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Commission to use SS/HS grant as guide

Posted: January 17, 2013 6:00 p.m.
Updated: January 18, 2013 5:00 a.m.

As plans develop with the Safe Communities Commission (SCC) recently created by Kershaw County Council, a federal grant focusing on safety in schools will serve as a template according to local officials.

Kershaw County Board of School Trustees Chair Mara Jones, who introduced the proposal to council, indicated programs associated with the county’s Safe Schools/Healthy Students (SS/HS) grant will help shape the commission as it progresses.

 “The (SS/HS) grant is an excellent template for what has been accomplished in our county so far,” Jones said. “This commission could model that template and replicate it to move forward.”

SS/HS Grant Director Kevin Rhodes, who will serve as SCC chairman, agreed, saying the successes of the grant’s projects will help create an effective model.

Kershaw County applied for the $5.7 million SS/HS grant, with the Kershaw County School District (KCSD) acting as its administrator, after Camden High School student Michael Smith died in a gang-related shooting in December 2007. Funding from the grant has been applied to help reduce recidivism at the KCSD’s Continuous Learning Center, provide targeted counseling to 2,900 students and create a positive behavioral program that will be expanded to all middle schools. SS/HS funding will end in 2014.

Rhodes noted that with the grant being so closely tied to schools, SS/HS projects would mostly serve as a starting point that could be expanded to fit the entire community.

“This may wind up being the natural evolution of our project,” Rhodes said, referring to the crossover from the SS/HS grant to the creation of the commission. “We knew the project was a good and honest attempt to get it right from the beginning. There was an understanding though that once you begin something so complex, there’s always going to be something that you either didn’t think of or didn’t work out they way you expected it to.”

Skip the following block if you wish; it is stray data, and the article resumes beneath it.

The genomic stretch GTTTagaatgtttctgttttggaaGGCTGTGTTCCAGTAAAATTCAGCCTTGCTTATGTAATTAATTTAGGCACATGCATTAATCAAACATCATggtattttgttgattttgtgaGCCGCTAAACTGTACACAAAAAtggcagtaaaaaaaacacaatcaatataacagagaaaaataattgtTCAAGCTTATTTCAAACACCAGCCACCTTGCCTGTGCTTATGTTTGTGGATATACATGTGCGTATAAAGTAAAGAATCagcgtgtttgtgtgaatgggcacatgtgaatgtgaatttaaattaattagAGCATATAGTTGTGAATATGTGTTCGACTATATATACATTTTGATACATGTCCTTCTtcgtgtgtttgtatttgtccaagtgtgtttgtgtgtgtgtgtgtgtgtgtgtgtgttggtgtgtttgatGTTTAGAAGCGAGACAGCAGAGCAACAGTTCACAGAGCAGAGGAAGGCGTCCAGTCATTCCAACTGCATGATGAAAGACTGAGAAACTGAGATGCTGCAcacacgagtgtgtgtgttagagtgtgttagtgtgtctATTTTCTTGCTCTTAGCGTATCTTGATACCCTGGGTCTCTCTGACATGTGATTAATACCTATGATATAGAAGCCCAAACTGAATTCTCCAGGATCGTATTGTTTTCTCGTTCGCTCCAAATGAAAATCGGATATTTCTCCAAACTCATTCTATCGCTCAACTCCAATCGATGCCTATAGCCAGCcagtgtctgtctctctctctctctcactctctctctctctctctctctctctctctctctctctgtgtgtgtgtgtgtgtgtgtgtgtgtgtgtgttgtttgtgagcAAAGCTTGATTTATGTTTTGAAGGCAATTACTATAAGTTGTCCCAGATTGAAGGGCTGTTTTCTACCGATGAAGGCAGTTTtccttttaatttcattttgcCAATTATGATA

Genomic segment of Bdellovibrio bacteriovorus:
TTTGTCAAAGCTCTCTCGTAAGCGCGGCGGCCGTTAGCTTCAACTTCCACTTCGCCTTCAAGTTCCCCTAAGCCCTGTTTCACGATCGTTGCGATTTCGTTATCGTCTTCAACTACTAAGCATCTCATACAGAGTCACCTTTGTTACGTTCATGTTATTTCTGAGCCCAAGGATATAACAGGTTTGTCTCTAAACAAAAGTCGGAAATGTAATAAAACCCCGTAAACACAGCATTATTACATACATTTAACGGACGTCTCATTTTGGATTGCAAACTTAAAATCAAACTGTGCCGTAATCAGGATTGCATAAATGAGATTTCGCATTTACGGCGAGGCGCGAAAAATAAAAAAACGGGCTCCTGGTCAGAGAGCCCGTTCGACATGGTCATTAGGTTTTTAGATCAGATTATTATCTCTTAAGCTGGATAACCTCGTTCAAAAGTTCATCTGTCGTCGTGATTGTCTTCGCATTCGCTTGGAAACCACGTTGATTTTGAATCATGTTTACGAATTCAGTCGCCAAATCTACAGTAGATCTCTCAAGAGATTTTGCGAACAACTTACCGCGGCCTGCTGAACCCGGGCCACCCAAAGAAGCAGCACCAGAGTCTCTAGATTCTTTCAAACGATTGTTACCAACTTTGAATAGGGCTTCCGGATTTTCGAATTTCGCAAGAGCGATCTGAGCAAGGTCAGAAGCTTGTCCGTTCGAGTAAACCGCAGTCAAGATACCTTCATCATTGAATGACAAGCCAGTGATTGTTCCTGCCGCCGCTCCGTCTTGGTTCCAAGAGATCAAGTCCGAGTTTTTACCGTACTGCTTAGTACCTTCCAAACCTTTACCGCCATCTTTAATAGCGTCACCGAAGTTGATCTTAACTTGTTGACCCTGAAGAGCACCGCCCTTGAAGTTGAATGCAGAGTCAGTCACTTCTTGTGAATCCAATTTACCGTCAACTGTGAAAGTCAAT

Rhodes also said the commission, comprised of 14 community leaders, will try to operate proactively and work to anticipate potential community problems. 

“It puts us in a position to ask ourselves questions before we’re asking ourselves why. You don’t want to be in a position where you’re asking how could this have happened. We want to be able to ask what we can do to prevent something bad from happening,” he said.

Rhodes pointed to the recent mass shooting tragedy at Sandy Hook Elementary in Newtown, Conn., as an example of a worst case scenario.

“Obviously, the attempt will be to prevent something like that. It will also be an attempt to prevent things that aren’t nearly on that scale, but can be damaging and disruptive,” Rhodes said.

He said bringing together community leaders from a broad collection of the county will help move the commission towards its goals.

“It’s of the utmost importance to have a diverse group of people. I’m talking about diversity in all of its forms, people from all corners of the county, people from government, people from the private sector, people from law enforcement, people from the human services aspect of it. It has to be a community discussion,” Rhodes said.

He expects the group’s first meeting to be held Wednesday, Jan. 30.

“We are going to get right to work,” he said. “If anybody can make a coalition like this mean something and work, it would be Kershaw County.”

Camden Police Department Chief Joe Floyd, a SCC member, felt school safety would likely be one of the group’s first priorities.

“If your communities aren’t safe, then generally your schools aren’t safe,” Floyd said. “First of all, you have to make the physical aspects of your school as safe as possible, but you also have to make your community safe.”

He also stressed the importance of having a broad based community effort.

“The level of involvement you have is going to be directly tied to what level of success you will have,” Floyd said. “There’s no way I could say no after being asked to be on a group like that. It’s a concern for everyone that lives in the county, their personal safety and the safety of their family and friends.”

Elgin Mayor Brad Hanley, also a SCC member, anticipates a valuable dialogue to be created, but also hopes potential community issues would be defined effectively.    

“There’s a need for it. The only question in my mind is what can we do, how effective will that be, and how much will it cost,” Hanley said. “We’re going to have to look at statistics, reports and events that have happened and study that. All the history is going to be necessary to reveal to us what we think might be the best course of action going forward.”

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